Scanning of the scientific literature has revealed a range of methodologies employed by researchers citing use of GBIF-mediated data. Some of the most prominent are given below, and resources supporting these methodologies are shown on the right. We are always interested to hear of novel ways in which the biodiversity data published through GBIF are being used, so please contact us if you think other methodologies should be included.
Species distribution modelling is among the most common techniques employed by researchers citing GBIF-mediated data. Studies of ecology, evolution, conservation and other fields make use of a variety of models that predict the potential distribution of species by combining known occurrence records with digital layers of environmental variables. This method is used to help understand species distributions based on a given number of verified occurrences, as well as modelling the ecological/geographical niche occupied by a species, to estimate the probably of occurrence in the past, present and future.
SDM has been widely used for applications such as predicting the distribution of invasive alien species, protected areas planning and assessing the impacts of climate change on species distributions, and potential species declines.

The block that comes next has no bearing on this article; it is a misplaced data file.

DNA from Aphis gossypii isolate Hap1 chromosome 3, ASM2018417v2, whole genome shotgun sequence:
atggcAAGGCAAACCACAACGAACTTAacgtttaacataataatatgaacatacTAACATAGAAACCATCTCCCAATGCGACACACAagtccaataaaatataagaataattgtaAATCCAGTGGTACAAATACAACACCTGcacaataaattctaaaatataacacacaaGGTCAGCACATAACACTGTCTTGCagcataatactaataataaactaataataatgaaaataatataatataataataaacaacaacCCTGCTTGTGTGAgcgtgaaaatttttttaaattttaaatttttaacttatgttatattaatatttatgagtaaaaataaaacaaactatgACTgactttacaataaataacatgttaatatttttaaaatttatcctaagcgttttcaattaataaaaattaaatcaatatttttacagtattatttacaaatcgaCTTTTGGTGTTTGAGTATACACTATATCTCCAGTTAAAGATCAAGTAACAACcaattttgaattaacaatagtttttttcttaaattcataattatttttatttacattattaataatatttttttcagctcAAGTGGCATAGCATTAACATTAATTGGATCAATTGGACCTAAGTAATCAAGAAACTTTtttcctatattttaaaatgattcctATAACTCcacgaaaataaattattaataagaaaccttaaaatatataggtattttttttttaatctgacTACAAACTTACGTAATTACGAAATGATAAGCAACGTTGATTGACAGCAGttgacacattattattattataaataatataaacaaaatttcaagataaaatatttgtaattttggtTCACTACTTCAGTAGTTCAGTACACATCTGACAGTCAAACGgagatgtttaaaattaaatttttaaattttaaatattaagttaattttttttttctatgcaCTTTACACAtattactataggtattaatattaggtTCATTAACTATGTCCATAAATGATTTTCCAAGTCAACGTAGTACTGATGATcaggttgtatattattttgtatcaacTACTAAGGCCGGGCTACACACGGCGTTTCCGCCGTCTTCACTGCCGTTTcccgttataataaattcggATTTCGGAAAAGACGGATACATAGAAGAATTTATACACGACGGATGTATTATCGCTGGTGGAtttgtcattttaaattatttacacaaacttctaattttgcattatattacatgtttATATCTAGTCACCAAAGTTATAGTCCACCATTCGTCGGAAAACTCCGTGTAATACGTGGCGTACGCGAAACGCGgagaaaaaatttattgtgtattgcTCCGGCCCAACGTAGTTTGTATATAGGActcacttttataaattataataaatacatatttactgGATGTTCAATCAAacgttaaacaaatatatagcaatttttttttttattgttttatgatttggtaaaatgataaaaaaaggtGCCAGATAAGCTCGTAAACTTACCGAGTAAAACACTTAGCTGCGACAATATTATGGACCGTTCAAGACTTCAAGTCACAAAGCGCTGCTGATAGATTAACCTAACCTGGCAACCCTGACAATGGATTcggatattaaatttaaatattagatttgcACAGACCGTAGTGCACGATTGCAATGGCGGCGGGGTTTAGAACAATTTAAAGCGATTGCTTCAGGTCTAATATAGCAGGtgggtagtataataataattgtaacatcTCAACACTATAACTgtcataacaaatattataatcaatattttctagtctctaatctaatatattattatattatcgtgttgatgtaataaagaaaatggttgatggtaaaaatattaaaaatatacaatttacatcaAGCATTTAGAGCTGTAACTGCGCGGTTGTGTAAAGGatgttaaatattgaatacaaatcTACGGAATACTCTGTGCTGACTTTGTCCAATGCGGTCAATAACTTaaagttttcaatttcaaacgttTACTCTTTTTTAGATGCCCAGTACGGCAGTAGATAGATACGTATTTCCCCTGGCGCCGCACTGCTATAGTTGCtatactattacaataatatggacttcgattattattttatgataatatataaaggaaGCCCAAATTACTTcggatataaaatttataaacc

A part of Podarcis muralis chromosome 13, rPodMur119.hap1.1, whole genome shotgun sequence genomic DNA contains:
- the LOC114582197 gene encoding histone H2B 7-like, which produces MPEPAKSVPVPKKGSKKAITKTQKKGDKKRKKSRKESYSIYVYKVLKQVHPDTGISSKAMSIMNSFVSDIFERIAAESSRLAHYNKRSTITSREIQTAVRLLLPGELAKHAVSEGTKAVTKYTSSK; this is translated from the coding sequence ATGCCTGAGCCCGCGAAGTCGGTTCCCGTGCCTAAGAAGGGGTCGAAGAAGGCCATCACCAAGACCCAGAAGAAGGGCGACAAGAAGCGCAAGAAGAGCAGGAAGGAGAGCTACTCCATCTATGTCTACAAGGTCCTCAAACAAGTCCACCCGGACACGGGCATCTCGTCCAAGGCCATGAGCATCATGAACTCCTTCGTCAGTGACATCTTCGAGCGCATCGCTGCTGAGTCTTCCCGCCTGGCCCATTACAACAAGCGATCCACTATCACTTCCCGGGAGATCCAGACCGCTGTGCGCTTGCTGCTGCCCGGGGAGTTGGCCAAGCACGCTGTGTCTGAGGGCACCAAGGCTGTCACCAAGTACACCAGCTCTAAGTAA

The elucidation of new taxa and phylogenetic relationships is a major use of GBIF-mediated data. Reference to species data, in particular in museums is core to fundamental study in basic taxonomy. The GBIF portal contains occurrence data for more than one million species, and their use as a taxonomy thesaurus is therefore an important contribution arising from the data publication efforts of the GBIF community. The publication of floras and faunas, and the development of comprehensive checklists, are also examples of this methodology.
The availability of large volumes of information on the geographical and temporal distribution of a given species or phylogenic groups enables the mapping of different taxonomic concepts, in particular over geographical regions. In combination with traits and other information, this method is used to develop a variety of taxonomy clustering, and bio and geo-representations.
The study of phylogenies, or evolutionary trees, is enhanced by the use of primary species occurrence data. For example, data of the kind accessible through GBIF can assist in research inferring the ancestral geographical area for a given family. Typically, family-level analysis into consistent clusters, combined with the observation of their geographical distributions, is used to improve the understanding of the historical development of biological diversity.